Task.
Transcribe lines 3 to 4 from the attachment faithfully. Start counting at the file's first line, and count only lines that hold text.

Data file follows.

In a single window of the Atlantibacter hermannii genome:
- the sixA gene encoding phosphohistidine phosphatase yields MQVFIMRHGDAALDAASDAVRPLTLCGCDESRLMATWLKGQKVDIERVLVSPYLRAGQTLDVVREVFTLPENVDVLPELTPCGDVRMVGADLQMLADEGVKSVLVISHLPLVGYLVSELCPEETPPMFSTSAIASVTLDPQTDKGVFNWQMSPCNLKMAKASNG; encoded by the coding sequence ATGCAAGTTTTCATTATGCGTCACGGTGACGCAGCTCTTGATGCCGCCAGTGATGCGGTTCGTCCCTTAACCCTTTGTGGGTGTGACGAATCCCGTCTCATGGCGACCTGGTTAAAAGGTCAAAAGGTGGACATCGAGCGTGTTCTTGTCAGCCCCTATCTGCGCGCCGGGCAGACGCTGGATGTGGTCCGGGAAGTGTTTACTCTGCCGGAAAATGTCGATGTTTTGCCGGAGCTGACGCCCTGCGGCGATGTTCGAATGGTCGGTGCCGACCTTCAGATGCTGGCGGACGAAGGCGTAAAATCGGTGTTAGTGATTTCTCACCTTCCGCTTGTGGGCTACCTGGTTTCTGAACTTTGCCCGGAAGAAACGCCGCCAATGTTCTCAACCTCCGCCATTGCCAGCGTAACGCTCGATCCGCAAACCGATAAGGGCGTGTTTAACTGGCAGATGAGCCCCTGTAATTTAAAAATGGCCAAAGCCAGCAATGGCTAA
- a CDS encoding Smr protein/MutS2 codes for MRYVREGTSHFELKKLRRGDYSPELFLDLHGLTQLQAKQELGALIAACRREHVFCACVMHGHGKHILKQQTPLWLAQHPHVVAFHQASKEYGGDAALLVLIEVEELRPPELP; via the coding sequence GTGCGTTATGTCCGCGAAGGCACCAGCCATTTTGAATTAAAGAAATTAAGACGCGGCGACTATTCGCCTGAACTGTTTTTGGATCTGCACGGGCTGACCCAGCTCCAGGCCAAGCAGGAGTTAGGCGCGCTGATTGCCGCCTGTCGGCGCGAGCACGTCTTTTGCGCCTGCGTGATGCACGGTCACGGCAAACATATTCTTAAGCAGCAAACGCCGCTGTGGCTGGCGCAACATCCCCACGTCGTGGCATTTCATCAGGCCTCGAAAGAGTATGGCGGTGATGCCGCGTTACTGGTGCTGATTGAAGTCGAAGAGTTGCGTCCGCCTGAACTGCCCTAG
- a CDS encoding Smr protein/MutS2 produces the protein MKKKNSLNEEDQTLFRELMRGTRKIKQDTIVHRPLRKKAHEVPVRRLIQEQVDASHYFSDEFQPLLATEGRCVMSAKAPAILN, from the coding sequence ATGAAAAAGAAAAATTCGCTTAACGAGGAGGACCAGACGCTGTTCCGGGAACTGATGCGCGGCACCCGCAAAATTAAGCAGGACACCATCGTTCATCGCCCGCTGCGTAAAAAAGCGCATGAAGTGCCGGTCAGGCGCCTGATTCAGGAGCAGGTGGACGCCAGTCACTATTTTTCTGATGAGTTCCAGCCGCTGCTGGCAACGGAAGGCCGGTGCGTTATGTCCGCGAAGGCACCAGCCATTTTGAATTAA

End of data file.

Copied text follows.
- a CDS encoding Smr protein/MutS2 codes for MRYVREGTSHFELKKLRRGDYSPELFLDLHGLTQLQAKQELGALIAACRREHVFCACVMHGHGKHILKQQTPLWLAQHPHVVAFHQASKEYGGDAALLVLIEVEELRPPELP; via the coding sequence GTGCGTTATGTCCGCGAAGGCACCAGCCATTTTGAATTAAAGAAATTAAGACGCGGCGACTATTCGCCTGAACTGTTTTTGGATCTGCACGGGCTGACCCAGCTCCAGGCCAAGCAGGAGTTAGGCGCGCTGATTGCCGCCTGTCGGCGCGAGCACGTCTTTTGCGCCTGCGTGATGCACGGTCACGGCAAACATATTCTTAAGCAGCAAACGCCGCTGTGGCTGGCGCAACATCCCCACGTCGTGGCATTTCATCAGGCCTCGAAAGAGTATGGCGGTGATGCCGCGTTACTGGTGCTGATTGAAGTCGAAGAGTTGCGTCCGCCTGAACTGCCCTAG
- a CDS encoding Smr protein/MutS2 produces the protein MKKKNSLNEEDQTLFRELMRGTRKIKQDTIVHRPLRKKAHEVPVRRLIQEQVDASHYFSDEFQPLLATEGRCVMSAKAPAILN, from the coding sequence ATGAAAAAGAAAAATTCGCTTAACGAGGAGGACCAGACGCTGTTCCGGGAACTGATGCGCGGCACCCGCAAAATTAAGCAGGACACCATCGTTCATCGCCCGCTGCGTAAAAAAGCGCATGAAGTGCCGGTCAGGCGCCTGATTCAGGAGCAGGTGGACGCCAGTCACTATTTTTCTGATGAGTTCCAGCCGCTGCTGGCAACGGAAGGCCGGTGCGTTATGTCCGCGAAGGCACCAGCCATTTTGAATTAA